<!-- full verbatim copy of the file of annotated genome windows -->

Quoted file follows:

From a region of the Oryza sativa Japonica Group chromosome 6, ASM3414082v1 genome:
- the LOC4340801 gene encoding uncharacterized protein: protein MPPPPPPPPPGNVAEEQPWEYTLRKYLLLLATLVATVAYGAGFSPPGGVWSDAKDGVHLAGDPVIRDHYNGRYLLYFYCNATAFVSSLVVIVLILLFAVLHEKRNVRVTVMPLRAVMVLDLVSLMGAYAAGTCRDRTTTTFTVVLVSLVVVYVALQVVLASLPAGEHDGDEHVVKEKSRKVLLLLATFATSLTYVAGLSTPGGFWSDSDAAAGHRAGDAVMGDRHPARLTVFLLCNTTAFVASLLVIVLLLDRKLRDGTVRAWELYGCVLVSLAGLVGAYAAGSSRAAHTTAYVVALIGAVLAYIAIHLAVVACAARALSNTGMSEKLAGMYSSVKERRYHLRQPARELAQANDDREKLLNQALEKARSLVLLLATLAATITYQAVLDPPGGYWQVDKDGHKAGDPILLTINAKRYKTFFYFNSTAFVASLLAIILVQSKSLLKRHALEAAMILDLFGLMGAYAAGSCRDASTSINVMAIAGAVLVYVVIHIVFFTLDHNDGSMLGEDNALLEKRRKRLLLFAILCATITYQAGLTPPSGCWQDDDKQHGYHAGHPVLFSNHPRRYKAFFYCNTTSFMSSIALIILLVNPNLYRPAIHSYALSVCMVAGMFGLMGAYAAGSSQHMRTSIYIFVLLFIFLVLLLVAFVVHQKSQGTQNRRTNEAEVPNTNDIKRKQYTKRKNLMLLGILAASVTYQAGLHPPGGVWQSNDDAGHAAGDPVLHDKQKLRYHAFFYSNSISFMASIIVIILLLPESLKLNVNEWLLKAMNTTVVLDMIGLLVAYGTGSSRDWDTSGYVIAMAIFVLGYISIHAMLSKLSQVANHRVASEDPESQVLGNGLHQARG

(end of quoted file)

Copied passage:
From a region of the Oryza sativa Japonica Group chromosome 6, ASM3414082v1 genome:
- the LOC4340801 gene encoding uncharacterized protein: protein MPPPPPPPPPGNVAEEQPWEYTLRKYLLLLATLVATVAYGAGFSPPGGVWSDAKDGVHLAGDPVIRDHYNGRYLLYFYCNATAFVSSLVVIVLILLFAVLHEKRNVRVTVMPLRAVMVLDLVSLMGAYAAGTCRDRTTTTFTVVLVSLVVVYVALQVVLASLPAGEHDGDEHVVKEKSRKVLLLLATFATSLTYVAGLSTPGGFWSDSDAAAGHRAGDAVMGDRHPARLTVFLLCNTTAFVASLLVIVLLLDRKLRDGTVRAWELYGCVLVSLAGLVGAYAAGSSRAAHTTAYVVALIGAVLAYIAIHLAVVACAARALSNTGMSEKLAGMYSSVKERRYHLRQPARELAQANDDREKLLNQALEKARSLVLLLATLAATITYQAVLDPPGGYWQVDKDGHKAGDPILLTINAKRYKTFFYFNSTAFVASLLAIILVQSKSLLKRHALEAAMILDLFGLMGAYAAGSCRDASTSINVMAIAGAVLVYVVIHIVFFTLDHNDGSMLGEDNALLEKRRKRLLLFAILCATITYQAGLTPPSGCWQDDDKQHGYHAGHPVLFSNHPRRYKAFFYCNTTSFMSSIALIILLVNPNLYRPAIHSYALSVCMVAGMFGLMGAYAAGSSQHMRTSIYIFVLLFIFLVLLLVAFVVHQKSQGTQNRRTNEAEVPNTNDIKRKQYTKRKNLMLLGILAASVTYQAGLHPPGGVWQSNDDAGHAAGDPVLHDKQKLRYHAFFYSNSISFMASIIVIILLLPESLKLNVNEWLLKAMNTTVVLDMIGLLVAYGTGSSRDWDTSGYVIAMAIFVLGYISIHAMLSKLSQVANHRVASEDPESQVLGNGLHQARG